The human gut contains an expanse of largely unstudied bacteriophages. Among the most common are crAss-like phages, which were predicted to infect Bacteriodetes hosts. CrAssphage, the first crAss-like phage to be discovered, contains a protein encoding a Bacteroides-associated carbohydrate-binding often N-terminal (BACON) [...] Read more.
The human gut contains an expanse of largely unstudied bacteriophages. Among the most common are crAss-like phages, which were predicted to infect Bacteriodetes hosts. CrAssphage, the first crAss-like phage to be discovered, contains a protein encoding a Bacteroides-associated carbohydrate-binding often N-terminal (BACON) domain tandem repeat. Because protein domain tandem repeats are often hotspots of evolution, BACON domains may provide insight into the evolution of crAss-like phages. Here, we studied the biodiversity and evolution of BACON domains in bacteriophages by analysing over 2 million viral contigs. We found a high biodiversity of BACON in seven gut phage lineages, including five known crAss-like phage lineages and two novel gut phage lineages that are distantly related to crAss-like phages. In three BACON-containing phage lineages, we found that BACON domain tandem repeats were associated with phage tail proteins, suggestive of a possible role of these repeats in host binding. In contrast, individual BACON domains that did not occur in tandem were not found in the proximity of tail proteins. In two lineages, tail-associated BACON domain tandem repeats evolved largely through horizontal transfer of separate domains. In the third lineage that includes the prototypical crAssphage, the tandem repeats arose from several sequential domain duplications, resulting in a characteristic tandem array that is distinct from bacterial BACON domains. We conclude that phage tail-associated BACON domain tandem repeats have evolved in at least two independent cases in gut bacteriophages, including in the widespread gut phage crAssphage. Full article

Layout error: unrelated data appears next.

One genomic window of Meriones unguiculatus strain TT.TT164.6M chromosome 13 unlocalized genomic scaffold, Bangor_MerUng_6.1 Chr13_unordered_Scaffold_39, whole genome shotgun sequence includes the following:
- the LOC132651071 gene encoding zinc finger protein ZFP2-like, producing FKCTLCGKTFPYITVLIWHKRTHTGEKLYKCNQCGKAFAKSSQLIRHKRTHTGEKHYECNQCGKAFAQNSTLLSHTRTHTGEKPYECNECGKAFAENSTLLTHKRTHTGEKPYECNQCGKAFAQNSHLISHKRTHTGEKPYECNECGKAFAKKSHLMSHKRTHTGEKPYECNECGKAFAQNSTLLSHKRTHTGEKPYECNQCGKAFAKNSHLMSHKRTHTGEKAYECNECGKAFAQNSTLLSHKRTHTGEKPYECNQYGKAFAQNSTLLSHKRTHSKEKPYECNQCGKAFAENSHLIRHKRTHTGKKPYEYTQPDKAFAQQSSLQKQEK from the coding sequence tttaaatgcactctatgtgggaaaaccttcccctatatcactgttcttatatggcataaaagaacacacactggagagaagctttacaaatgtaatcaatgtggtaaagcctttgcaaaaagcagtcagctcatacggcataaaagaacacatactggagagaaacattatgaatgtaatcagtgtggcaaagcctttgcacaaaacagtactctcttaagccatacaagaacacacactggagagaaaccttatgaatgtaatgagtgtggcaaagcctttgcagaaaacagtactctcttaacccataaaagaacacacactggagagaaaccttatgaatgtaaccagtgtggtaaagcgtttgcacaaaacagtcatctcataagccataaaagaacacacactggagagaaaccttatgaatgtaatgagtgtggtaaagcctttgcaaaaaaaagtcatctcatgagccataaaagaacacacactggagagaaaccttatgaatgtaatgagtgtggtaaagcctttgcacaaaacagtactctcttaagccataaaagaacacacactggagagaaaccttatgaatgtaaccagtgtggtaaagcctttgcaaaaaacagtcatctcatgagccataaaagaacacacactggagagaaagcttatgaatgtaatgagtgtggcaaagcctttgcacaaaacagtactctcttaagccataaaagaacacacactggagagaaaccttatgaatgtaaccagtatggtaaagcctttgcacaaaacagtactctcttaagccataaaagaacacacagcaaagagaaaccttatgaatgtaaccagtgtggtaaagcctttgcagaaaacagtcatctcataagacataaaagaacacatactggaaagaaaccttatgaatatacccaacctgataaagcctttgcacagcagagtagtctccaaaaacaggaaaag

(This article belongs to the Special Issue Computational Biology of Viruses: From Molecules to Epidemics)
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10 pages, 715 KiB  
Article
MiDRMpol: A High-Throughput Multiplexed Amplicon Sequencing Workflow to Quantify HIV-1 Drug Resistance Mutations against Protease, Reverse Transcriptase, and Integrase Inhibitors
Viruses 2019, 11(9), 806; https://doi.org/10.3390/v11090806 - 30 Aug 2019
Cited by 3 | Viewed by 3349
Abstract
The detection of drug resistance mutations (DRMs) in minor viral populations is of potential clinical importance. However, sophisticated computational infrastructure and competence for analysis of high-throughput sequencing (HTS) data lack at most diagnostic laboratories. Thus, we have proposed a new pipeline, MiDRMpol [...] Read more.
The detection of drug resistance mutations (DRMs) in minor viral populations is of potential clinical importance. However, sophisticated computational infrastructure and competence for analysis of high-throughput sequencing (HTS) data lack at most diagnostic laboratories. Thus, we have proposed a new pipeline, MiDRMpol, to quantify DRM from the HIV-1 pol region. The gag-vpu region of 87 plasma samples from HIV-infected individuals from three cohorts was amplified and sequenced by Illumina HiSeq2500. The sequence reads were adapter-trimmed, followed by analysis using in-house scripts. Samples from Swedish and Ethiopian cohorts were also sequenced by Sanger sequencing. The pipeline was validated against the online tool PASeq (Polymorphism Analysis by Sequencing). Based on an error rate of <1%, a value of >1% was set as reliable to consider a minor variant. Both pipelines detected the mutations in the dominant viral populations, while discrepancies were observed in minor viral populations. In five HIV-1 subtype C samples, minor mutations were detected at the <5% level by MiDRMpol but not by PASeq. MiDRMpol is a computationally as well as labor efficient bioinformatics pipeline for the detection of DRM from HTS data. It identifies minor viral populations (<20%) of DRMs. Our method can be incorporated into large-scale surveillance of HIV-1 DRM. Full article
(This article belongs to the Special Issue Computational Biology of Viruses: From Molecules to Epidemics)